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Twelve Thousand Armies' North Carolina 

(Drughorse)

Since releasing The Mirth These Days on Charlotte's MoRisen Records in 2005, Justin Williams—the Queen City expat who fronted MoRisen rockers The Talk while self-recording his dreamy pop nuggets as Twelve Thousand Armies—mostly disappeared. He's recently resurfaced in Carrboro, aligning himself with fellow vintage-pop enthusiasts of the Drughorse collective. North Carolina—the 12-track follow-up to Mirth—benefits from the affiliation. The work of in-house producer Jeff Crawford, for instance, uses sedate orchestral splendor to add a haze to the songs' general estival atmosphere.

Opener "A Swim," for instance, drips with watery organ, Williams singing of taking a dip to escape the South's hundred-degree weather. Tambourine, slide guitar and banged piano chords soundtrack Williams' top-down elation on "Darling Let's Breathe," while Williams leverages a trumpeted melody, glockenspiel accents and Hal Blaine-like stuttering percussion to brighten the album's most immediate track, the sunny and warm "After All We're People."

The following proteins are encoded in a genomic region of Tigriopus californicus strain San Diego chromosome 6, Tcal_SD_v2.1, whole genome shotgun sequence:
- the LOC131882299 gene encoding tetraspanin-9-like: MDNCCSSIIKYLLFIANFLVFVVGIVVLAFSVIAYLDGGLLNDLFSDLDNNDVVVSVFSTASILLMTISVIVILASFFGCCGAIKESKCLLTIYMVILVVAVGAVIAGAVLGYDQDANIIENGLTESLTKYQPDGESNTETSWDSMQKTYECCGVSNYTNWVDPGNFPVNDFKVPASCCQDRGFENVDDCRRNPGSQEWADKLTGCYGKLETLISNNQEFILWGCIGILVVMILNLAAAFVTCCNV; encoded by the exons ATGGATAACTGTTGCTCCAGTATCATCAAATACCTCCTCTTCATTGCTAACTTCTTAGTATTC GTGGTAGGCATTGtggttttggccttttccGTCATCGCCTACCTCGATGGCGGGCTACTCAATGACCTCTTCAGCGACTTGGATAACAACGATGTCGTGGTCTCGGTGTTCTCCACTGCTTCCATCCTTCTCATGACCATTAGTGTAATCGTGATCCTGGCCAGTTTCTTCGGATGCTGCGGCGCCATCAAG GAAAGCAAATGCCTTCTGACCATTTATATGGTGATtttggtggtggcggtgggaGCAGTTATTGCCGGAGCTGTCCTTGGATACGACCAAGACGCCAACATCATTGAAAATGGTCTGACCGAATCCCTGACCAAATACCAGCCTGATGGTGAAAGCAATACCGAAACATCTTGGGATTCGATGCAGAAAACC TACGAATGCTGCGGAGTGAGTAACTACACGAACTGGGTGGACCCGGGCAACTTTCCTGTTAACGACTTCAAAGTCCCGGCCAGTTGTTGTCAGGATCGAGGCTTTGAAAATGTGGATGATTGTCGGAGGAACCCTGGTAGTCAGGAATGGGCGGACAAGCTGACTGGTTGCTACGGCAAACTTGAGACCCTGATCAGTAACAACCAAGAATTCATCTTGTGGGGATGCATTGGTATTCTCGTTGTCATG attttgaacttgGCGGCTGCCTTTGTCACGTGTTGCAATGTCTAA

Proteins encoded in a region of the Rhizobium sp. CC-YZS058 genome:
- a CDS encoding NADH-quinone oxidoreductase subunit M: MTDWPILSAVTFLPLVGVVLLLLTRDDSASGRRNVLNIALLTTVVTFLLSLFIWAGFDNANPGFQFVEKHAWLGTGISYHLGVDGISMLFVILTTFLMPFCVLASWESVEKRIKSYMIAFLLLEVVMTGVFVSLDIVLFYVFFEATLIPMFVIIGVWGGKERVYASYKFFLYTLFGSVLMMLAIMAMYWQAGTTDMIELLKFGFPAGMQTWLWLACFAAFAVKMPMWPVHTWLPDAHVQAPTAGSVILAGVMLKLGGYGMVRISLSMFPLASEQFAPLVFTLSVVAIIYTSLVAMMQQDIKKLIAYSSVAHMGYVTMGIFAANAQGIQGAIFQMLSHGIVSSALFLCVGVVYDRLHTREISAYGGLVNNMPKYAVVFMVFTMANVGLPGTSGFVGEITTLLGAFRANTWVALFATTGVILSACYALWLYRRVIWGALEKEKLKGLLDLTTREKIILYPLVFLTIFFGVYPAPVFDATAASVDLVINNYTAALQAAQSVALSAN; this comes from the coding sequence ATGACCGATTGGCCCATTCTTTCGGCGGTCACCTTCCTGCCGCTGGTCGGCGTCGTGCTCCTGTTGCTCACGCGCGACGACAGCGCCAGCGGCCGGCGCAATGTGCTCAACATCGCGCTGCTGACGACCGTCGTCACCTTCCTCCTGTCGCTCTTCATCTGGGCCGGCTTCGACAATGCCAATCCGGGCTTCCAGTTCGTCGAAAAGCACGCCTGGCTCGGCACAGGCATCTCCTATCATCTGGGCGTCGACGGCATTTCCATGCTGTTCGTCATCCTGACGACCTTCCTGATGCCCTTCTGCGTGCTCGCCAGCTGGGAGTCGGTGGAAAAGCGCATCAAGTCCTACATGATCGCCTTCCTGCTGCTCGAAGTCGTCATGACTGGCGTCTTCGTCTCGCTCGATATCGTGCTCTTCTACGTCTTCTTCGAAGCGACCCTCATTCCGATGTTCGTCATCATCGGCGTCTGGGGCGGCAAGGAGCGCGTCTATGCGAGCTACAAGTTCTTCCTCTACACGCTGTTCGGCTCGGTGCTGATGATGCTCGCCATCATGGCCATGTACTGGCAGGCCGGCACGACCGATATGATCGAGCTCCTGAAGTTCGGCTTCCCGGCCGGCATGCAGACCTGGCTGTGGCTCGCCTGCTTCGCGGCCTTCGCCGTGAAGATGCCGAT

"Silver Lake in Bloom" is a languid, horn-embellished shuffle, but its chronicles of bittersweet California dreams hint at the shadows behind so much light. Though Williams celebrates the joys of a classic summer—swimming, skating, swigs and swigs of alcohol—he rues the ephemerality of seasonal flings and fleeting friendships. Despite post-breakup self-pity on "With the Leaves," Williams playfully dismisses the dejection caused by his ex's rejection. But this soul-baring half, diametrically opposed to the carefree sing-alongs, shows Williams is more than just a party animal. On closing track "Pardon the Earthquake," Williams even confesses his "happiness is way too fucking fake." We've enjoyed being fooled, at least.

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